Dr. Natalia Wiechowski
Dr. Natalia Wiechowski: Personal Branding Coach & Consultant, Think Natalia: “Your Dream Job Does Not Exist Unless You Create It”
Dr. Natalia Wiechowski quit her job at 29, at the peak of her corporate career and success, to essentially start over. After a year-long sabbatical, she discovered her love for speaking, consulting, and coaching. She founded Think Natalia and is an expert on “coachsulting” people who, like herself, left corporate jobs to do their own thing and find their own path. Today, her business earns six figures and is internationally known. She’s been featured in Forbes, Inc., Entrepreneur Middle East, Thrive Global, Cosmopolitan Middle East, Social Media Today, HubSpot, and more.
Natalia’s Original Story: “Your Dream Job Does Not Exist Unless You Create It”
I was born and raised in Hanover, Germany. My parents were/are both sport enthusiasts (my mother is a former speed skater of the Polish Olympic cadre). They always encouraged me to try all sorts of sports: swimming, running, dancing, skiing, snowboarding, badminton, tennis, athletics – you name it. I learned from a very young age onwards that – in life and sports – you sometimes win and you sometimes lose (and that is okay). If you want to become the best at something, stop complaining and train for it instead.
My parents came to Germany in the early ‘80s, without speaking the language, with literally just a backpack on their shoulders, and worked themselves up to a successful and happy life. Because of that I also learned a lot about delayed gratification, the importance of saving money, being creative, and working with what you have as well as cultural differences.
I have a Master of Arts (Social Sciences) and a PhD (Doctor of Philosophy) as I thought that I’d follow a “traditional corporate career.” If you told me 10 years ago that I’d build an internationally successful, six-figure consulting business, I would have laughed at you…
Studying at a university definitely taught me a few important things about work and life (e.g. to question everything, to stay humble, to work on projects for MONTHS) but 1.) I don’t NEED these degrees for the business and life(style) I have created (the PhD is somewhat of a nice status symbol though). And 2.) These lessons also can be learned through intensive self-study, mentors and life in general if you are a curious, open-minded and determined person.
My turning point came in 2014, at the age of 30, when I took nine months off to unlearn everything I thought I knew and to “find” myself and, respectively, my passion. I’ve learned in the process that it’s not about “finding.” The art lies in DESIGNING yourself. Or, in my case, it was all about REdesigning who I was and what I could be.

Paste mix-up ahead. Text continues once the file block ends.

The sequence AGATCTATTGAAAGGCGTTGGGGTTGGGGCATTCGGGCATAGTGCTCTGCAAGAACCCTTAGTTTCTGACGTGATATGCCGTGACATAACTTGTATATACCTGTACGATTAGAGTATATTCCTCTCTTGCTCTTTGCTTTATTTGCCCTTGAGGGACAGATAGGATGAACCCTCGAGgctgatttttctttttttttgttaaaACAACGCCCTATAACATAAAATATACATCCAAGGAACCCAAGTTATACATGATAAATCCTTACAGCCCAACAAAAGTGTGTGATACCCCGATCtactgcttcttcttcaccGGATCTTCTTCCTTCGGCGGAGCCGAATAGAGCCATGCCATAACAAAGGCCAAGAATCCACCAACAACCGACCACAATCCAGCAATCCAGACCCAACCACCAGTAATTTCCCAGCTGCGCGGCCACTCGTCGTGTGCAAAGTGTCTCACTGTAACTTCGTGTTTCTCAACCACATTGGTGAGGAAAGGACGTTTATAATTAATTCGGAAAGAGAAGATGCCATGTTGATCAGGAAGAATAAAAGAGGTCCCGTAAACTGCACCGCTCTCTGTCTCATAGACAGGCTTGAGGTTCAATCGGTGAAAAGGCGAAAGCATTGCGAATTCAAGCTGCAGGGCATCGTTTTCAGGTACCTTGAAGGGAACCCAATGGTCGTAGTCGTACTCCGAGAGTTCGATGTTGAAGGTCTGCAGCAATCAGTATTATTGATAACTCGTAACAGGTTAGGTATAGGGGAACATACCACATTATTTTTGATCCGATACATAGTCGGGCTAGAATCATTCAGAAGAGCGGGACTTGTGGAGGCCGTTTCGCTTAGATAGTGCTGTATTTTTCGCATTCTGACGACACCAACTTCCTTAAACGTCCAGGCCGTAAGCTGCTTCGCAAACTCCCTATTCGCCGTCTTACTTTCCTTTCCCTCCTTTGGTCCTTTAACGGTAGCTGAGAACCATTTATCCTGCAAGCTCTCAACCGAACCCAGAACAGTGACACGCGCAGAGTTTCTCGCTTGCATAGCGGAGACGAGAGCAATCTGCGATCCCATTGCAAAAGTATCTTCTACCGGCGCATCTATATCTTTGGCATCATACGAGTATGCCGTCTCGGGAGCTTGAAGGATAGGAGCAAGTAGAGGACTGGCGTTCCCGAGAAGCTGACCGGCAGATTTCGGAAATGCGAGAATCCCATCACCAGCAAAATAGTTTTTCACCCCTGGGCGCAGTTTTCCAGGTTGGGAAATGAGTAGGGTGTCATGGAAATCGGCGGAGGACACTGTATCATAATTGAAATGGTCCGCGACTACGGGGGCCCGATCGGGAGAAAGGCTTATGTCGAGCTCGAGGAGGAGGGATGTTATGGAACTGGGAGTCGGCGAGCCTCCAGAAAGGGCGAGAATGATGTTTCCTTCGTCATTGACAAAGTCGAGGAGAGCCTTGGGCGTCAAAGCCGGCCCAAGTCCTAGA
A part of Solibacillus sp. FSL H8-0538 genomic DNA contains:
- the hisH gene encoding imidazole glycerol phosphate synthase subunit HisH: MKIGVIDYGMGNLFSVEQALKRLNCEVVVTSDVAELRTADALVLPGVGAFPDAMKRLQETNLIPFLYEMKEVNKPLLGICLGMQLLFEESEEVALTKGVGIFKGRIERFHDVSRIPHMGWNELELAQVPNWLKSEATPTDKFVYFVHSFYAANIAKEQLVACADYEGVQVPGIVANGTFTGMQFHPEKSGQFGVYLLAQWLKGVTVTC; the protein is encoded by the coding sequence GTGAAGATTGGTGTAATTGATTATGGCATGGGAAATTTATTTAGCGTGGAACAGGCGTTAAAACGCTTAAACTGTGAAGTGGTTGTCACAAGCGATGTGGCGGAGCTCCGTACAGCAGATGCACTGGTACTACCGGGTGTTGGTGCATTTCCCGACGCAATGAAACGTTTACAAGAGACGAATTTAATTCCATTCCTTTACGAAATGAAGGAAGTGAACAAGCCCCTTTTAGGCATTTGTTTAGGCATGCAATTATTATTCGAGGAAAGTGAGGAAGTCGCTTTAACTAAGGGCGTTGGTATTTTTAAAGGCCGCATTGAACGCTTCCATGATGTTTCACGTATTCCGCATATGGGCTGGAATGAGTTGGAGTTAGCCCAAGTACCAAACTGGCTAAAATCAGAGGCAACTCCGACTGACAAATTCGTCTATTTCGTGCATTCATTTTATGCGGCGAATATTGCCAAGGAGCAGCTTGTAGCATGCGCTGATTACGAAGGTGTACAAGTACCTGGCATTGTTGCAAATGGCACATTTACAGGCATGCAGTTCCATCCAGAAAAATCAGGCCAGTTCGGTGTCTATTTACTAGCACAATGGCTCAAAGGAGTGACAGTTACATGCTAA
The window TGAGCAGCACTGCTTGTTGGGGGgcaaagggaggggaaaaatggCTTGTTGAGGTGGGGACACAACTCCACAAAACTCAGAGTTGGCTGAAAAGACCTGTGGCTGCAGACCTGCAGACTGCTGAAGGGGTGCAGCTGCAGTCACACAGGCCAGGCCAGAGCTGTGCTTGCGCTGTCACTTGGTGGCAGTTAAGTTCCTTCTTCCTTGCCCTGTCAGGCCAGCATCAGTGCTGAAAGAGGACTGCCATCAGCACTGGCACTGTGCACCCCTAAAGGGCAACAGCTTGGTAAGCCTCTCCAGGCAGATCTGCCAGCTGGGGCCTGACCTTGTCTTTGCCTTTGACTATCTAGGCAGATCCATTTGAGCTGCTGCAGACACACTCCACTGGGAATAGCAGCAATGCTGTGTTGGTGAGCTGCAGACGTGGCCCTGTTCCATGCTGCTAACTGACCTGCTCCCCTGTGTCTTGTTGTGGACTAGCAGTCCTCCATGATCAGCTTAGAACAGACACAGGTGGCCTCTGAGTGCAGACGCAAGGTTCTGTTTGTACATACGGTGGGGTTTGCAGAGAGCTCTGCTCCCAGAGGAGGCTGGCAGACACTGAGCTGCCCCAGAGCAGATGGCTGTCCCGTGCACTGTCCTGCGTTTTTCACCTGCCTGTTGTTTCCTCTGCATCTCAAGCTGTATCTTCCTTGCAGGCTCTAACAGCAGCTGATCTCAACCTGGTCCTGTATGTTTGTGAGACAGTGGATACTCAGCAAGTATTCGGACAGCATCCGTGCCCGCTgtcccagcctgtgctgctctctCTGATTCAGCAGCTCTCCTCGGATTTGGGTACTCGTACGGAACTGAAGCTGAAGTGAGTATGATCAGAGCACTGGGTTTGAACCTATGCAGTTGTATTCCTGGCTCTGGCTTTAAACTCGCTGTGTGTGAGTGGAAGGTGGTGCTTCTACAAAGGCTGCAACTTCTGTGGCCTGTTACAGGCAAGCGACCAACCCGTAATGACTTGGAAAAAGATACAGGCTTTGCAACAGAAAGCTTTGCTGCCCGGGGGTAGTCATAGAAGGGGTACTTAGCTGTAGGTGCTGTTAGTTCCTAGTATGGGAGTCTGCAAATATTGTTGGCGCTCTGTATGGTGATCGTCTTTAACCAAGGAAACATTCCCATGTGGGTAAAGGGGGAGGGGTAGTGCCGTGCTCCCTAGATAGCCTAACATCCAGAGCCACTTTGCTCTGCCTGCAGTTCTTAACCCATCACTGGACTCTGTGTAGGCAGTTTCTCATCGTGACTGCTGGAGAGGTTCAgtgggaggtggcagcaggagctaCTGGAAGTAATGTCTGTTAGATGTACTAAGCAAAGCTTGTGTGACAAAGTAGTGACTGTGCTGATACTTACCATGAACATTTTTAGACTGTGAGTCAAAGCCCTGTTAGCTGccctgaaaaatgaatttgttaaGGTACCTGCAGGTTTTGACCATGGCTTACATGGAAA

How did I realize that “this is what I love to do”? Through trial and error. I literally failed and experimented myself up to my dream life and career, as I realized that your dream job does not exist unless you create it.
Here is what I did: During my sabbatical, I created a long list of all the things I always wanted to do but never did, because I “didn’t have the time” (lame excuse) or “I’ll do it later” (another lame excuse): Writing, being a guest writer for magazines, modeling, coaching, consulting, working in a fancy agency, taking pictures, interviewing people, etc. Then, I went out and grabbed every opportunity I could learn from.
After a few months, I sat down and had a proper look at everything I’d experimented with: What was fun? How much money did I earn when doing that? How much time did that activity consume? What else did I observe? I then focused on the top three most lucrative AND fun activities: Speaking, coaching and consulting.
I started making money when I began experimenting with all the new things I wanted to do. During my sabbatical, I started a blog and created public social media channels (Facebook, Instagram, and LinkedIn). I actively decided to use these four tools to document my journey to my best, “flawsome” self and intuitively knew that the “right” people and opportunities would find me through that. And yes, they did. My projects and business gigs came in through social and through my “real life” social network, A.K.A. friends and acquaintances.
My biggest challenges as an entrepreneur: my mindset and relationship with money. My parents aren’t entrepreneurs, my grandparents weren’t entrepreneurs. So, I needed to develop an entrepreneurial mindset, lifestyle and way of working. A few examples: You are 100% responsible for your success and failures. There is no boss or line manager to blame. You need to develop a system that functions without you, otherwise, you’ll never ever have holidays or a weekend in your life.
As part of this, I also needed to overcome a lot of limiting beliefs around money, investing and self-worth. I’ve worked with multiple mentors, coaches and even psychologists on this topic and I highly recommend that to everyone.
Additionally, I recommend getting clear on who your role models are. They don’t need to be “perfect” in all aspects of their life and business. Nobody is. But if you find them inspiring, great. Buy and read their books. Listen to their speeches and videos. And then: APPLY what they preach. The most successful and balanced people on this planet live and breathe abundance. A.K.A. there is enough health, wealth and success for all of us. That is why the best role models openly talk about their lessons learned and share their “secrets” – they know there’s plenty to go around.
Find more from Dr. Natalia Wiechowski at thinknatalia.com.